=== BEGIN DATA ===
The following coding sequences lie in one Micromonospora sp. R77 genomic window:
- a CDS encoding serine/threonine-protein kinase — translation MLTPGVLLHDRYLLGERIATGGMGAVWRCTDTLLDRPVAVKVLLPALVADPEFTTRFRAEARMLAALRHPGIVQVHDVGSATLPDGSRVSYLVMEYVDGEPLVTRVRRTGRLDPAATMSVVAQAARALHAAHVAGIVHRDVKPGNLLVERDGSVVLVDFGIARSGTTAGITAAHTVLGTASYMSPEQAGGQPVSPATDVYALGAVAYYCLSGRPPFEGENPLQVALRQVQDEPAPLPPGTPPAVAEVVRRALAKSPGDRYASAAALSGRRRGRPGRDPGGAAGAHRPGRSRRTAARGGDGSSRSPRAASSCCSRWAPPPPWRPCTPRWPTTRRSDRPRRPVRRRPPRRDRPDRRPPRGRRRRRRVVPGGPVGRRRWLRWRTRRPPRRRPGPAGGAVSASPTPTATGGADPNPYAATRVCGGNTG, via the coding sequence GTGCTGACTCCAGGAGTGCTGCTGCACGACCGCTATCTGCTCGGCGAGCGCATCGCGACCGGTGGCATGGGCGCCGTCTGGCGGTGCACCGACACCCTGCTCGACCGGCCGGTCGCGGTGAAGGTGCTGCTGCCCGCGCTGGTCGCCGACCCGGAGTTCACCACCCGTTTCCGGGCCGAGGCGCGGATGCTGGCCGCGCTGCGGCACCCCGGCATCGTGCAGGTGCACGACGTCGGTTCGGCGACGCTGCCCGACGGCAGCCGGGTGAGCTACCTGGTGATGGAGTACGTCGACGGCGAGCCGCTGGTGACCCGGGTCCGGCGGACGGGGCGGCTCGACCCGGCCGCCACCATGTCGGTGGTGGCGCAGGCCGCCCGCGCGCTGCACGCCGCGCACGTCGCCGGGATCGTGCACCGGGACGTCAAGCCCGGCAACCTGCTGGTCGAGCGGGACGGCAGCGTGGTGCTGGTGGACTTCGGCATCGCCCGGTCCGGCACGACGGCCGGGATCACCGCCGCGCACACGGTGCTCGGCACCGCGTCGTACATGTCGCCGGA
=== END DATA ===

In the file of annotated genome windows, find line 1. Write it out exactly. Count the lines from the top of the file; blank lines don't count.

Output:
The following coding sequences lie in one Micromonospora sp. R77 genomic window: